Unfair comparison. You just compared a higher tier i5 ulv to an entry level core m.

    Compare the higher end intel core m 5y71 to the macbook air i5 4250u then you can see it's only less than 10% less than the i5 4250u at all core load while being much faster at single core load
     
  10. mi7chy macrumors 68040

    mi7chy

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    #10
    Nothing unfair about it. Actually like the 5Y10 a lot since it's very snappy at 1080p and fanless so ended up buying two Helix2. 5Y71 might not be fanless considering 5Y70 in the Yoga 3 isn't.
     
  11. powersteer macrumors member

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    #11
  12. motrek macrumors 68020

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    #12
    The problem is thermal headroom. As long as both processors can stay cool, and they're both plugged into the wall, the Core M should perform as well as a current Haswell, or even a little better.

    But if either one gets too hot (i.e., hits thermal throttling), it will run half as fast, or maybe less.

    So these benchmark results are not a surprise. If memory serves, Geekbench only needs a minute or two to run. And the Core M score is for a Lenovo, probably a Yoga 3, which has a fan. So the fact that this Core M, with a fan, is able to keep up with a Haswell for a minute or two is not astonishing. And for all we know, the person who ran the benchmark did so in an environment with a cold ambient temperature.

    You run into problems if you put a Core M into a machine with inadequate cooling, e.g., the rumored super-thin fanless 12-inch MBA. Such a machine would almost certainly hit thermal throttling within a minute or two of doing something CPU-intensive, and thus run half as fast as a current MBA until it cooled down. And without a fan, it might take a while for it to cool down. I'm not willing to make that sacrifice in CPU power just so my laptop can be a tiny fraction of an inch thinner.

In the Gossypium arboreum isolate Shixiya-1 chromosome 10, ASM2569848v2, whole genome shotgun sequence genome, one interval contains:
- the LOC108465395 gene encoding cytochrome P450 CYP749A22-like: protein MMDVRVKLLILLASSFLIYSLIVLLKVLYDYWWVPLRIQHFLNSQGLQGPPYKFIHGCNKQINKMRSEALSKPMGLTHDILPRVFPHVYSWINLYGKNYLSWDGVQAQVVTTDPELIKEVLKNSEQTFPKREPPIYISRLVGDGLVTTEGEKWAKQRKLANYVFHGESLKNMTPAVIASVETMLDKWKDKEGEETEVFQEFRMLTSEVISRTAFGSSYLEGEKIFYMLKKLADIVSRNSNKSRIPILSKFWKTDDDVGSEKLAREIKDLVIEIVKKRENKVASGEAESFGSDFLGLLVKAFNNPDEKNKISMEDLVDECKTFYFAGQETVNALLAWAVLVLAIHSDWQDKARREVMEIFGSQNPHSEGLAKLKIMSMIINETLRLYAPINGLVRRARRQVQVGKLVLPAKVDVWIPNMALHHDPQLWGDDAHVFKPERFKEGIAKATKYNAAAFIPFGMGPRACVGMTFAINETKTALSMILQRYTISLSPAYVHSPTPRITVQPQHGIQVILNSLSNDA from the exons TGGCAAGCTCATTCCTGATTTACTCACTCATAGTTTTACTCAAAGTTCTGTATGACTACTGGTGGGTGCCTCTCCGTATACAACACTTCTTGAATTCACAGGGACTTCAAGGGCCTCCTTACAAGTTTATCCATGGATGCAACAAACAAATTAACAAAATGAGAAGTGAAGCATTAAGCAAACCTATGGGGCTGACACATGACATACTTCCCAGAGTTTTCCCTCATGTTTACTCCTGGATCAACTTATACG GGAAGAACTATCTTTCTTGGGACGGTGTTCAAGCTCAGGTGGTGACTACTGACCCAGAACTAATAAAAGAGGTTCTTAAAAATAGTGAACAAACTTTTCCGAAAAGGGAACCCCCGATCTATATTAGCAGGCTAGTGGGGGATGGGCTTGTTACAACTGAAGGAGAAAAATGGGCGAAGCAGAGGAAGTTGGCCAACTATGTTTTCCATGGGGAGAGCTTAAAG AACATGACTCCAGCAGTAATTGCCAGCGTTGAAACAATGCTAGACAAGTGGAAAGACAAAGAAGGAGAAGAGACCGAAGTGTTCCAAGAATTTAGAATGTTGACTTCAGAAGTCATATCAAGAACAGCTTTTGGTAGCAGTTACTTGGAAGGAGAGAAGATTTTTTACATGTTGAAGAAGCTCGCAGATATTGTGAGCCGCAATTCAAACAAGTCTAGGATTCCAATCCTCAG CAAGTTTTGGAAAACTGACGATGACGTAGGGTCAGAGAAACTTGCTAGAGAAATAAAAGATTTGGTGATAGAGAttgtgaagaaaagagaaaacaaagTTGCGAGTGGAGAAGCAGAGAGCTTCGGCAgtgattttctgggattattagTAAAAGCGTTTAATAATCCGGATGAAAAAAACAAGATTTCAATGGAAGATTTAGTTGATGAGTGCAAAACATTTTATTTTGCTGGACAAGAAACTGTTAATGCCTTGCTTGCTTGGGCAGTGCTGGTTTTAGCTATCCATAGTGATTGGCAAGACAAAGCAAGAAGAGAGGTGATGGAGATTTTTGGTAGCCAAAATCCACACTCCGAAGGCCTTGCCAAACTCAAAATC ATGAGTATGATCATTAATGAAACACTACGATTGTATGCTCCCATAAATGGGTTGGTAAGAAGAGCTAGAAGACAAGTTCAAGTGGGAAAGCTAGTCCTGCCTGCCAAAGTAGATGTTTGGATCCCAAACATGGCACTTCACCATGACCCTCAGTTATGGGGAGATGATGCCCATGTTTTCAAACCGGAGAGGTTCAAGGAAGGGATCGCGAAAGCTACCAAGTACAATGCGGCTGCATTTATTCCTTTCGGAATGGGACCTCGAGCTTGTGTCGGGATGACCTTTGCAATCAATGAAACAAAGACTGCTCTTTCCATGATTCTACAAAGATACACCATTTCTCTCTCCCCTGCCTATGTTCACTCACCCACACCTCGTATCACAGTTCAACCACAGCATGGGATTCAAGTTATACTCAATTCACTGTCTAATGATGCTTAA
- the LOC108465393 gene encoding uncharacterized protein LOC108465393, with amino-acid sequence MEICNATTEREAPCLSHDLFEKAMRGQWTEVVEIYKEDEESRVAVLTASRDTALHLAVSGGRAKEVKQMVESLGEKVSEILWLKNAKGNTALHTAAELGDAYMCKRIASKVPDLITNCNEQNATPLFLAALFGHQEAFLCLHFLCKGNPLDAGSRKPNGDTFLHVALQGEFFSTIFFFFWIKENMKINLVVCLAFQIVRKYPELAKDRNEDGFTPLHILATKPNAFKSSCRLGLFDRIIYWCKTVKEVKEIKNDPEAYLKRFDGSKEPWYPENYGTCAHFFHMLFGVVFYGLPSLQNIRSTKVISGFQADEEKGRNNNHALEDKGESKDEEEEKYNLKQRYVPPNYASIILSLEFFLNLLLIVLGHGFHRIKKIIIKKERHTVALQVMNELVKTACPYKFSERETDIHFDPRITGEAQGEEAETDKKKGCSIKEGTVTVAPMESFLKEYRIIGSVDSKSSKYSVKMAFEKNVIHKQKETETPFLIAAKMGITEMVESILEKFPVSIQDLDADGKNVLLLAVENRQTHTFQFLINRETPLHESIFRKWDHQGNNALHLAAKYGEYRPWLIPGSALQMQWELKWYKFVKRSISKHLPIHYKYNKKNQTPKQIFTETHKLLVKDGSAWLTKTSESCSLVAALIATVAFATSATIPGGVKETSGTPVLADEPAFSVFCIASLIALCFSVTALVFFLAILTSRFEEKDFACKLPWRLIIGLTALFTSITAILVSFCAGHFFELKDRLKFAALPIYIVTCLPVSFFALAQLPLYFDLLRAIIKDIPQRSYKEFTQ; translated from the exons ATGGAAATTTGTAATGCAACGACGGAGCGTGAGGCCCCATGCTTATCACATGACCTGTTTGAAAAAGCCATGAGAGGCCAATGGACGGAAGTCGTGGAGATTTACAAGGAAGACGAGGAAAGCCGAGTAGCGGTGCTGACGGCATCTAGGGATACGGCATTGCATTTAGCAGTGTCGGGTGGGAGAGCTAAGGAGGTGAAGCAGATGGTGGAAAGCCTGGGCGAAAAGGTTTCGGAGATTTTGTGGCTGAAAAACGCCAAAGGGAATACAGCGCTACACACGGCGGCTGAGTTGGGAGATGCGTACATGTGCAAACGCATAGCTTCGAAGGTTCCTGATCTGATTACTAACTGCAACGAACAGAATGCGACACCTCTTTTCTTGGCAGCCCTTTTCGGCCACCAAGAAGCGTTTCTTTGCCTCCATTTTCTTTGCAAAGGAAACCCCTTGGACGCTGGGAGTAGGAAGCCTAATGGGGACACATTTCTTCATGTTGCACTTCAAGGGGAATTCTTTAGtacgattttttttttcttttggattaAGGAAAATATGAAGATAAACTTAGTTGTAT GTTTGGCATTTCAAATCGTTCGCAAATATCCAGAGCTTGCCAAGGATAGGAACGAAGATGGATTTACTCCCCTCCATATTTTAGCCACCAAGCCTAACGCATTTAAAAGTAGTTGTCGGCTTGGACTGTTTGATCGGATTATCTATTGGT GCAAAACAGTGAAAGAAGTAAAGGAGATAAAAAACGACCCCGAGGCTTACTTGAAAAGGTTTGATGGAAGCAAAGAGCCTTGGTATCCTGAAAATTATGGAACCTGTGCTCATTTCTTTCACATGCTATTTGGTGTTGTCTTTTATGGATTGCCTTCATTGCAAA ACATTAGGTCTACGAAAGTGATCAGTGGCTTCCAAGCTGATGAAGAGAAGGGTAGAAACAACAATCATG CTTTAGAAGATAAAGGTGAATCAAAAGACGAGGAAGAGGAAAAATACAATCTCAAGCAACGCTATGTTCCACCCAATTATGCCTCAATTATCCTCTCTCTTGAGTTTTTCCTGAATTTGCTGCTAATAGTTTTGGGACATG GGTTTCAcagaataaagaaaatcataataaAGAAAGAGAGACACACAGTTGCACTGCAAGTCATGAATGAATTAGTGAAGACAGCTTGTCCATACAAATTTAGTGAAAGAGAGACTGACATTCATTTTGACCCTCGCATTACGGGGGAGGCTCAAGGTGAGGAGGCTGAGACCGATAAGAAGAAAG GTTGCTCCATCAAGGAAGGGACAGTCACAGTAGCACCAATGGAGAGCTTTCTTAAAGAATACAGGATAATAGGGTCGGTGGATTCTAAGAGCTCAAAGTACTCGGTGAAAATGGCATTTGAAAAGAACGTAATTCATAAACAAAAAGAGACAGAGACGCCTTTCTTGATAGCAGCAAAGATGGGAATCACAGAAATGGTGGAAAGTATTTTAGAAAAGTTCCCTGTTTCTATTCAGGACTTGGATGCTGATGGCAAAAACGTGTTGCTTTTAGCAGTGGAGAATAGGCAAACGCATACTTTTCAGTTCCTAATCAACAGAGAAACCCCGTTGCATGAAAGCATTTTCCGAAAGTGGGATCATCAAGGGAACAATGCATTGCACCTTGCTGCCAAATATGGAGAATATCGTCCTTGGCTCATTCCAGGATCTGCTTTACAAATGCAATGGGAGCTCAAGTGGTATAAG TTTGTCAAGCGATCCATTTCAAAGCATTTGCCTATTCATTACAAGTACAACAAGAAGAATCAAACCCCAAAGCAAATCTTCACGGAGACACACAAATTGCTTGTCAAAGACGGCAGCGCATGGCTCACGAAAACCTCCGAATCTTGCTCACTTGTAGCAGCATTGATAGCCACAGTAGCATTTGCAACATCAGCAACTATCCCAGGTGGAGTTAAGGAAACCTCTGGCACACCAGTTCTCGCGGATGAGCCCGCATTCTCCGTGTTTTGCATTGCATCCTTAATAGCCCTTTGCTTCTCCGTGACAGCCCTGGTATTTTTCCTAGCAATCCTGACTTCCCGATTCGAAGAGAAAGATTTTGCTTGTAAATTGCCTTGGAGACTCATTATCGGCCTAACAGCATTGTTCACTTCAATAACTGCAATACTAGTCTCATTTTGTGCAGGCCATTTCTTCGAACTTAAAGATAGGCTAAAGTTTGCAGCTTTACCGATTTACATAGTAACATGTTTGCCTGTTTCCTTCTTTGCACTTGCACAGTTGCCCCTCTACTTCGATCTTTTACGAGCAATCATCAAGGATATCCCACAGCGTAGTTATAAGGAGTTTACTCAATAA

13. objektør macrumors regular

    objektør

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    #13
    This is why I don't expect a rMBA with Core M, because of thermal throttling.
    But can the Broadwell U i5 do the jobb? If it is only marginally faster than the Haswell U i5 why should Broadwell manage intensive tasks over time without throttling if there is no fan? They are both about 15W I believe. Maybe it helps that it has a better GPU but will it be enough for a retina screen? Is there a new way of passive cooling? Otherwise I don't see a fanless rMBA happening this round, which is fine for me. Performance rather than 'thin/thickness'.
     
  14. cbautis2 macrumors 6502a

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    #14
    Keep in mind that broadwell core m tdp is only 4.5 watts which is the tdp for intel bay Trail-T CPU that is used for Win/android tablet. You're paying for ver close to equal haswell 4250 ulv performance with the power consumption of an atom CPU!
     
  15. motrek macrumors 68020

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    #15
    No, just think of Broadwell as the same as Haswell but it uses 30% less power. If you switched current MacBooks to Broadwell, it would run a little cooler and you might get 1-2 hours of extra battery life but otherwise they'd be the same. You'd still need active cooling for a 15W chip in a laptop.

    ----------

    No. TDP is Thermal Design Power.

    That means if you want to build a computer and use this chip, Intel recommends that you give it enough cooling to handle 4.5 watts.

    That doesn't mean it will actually only use 4.5W, and it doesn't mean it will perform well with that amount of cooling.

    The Yoga 3 can almost certainly cool 4.5W, probably more since it has a fan, but its CPU still hits thermal throttling pretty quickly and performs like crap vs. a MBA.
     
  16. artivideo.nl, Jan 10, 2015
    Last edited: Jan 10, 2015

    artivideo.nl macrumors 6502

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    #16
    What is Yoga 3 ?

    edit : i found it the Lenevo laptop
     
  17. artivideo.nl, Jan 10, 2015
    Last edited: Jan 10, 2015

    artivideo.nl macrumors 6502

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    #17
    so the upcoming broadwell i7-5650U is much slower than the current i7 haswell processor of the MBA ???
     
  18. cbautis2 macrumors 6502a

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    #18
    It doesn't even hit its full turbo on a lot of those benchmarks since it BIOS limited! Check all of Lenovo benchmark and you'll see that Lenovo BIOS disables turbo boost (it never even reach their max frequency before throttling) on their i7 laptops when using constant CPU load or concurrent CPU and GPU load such as gaming. That's the reason I never trust any benchmark scores from Lenovo laptops.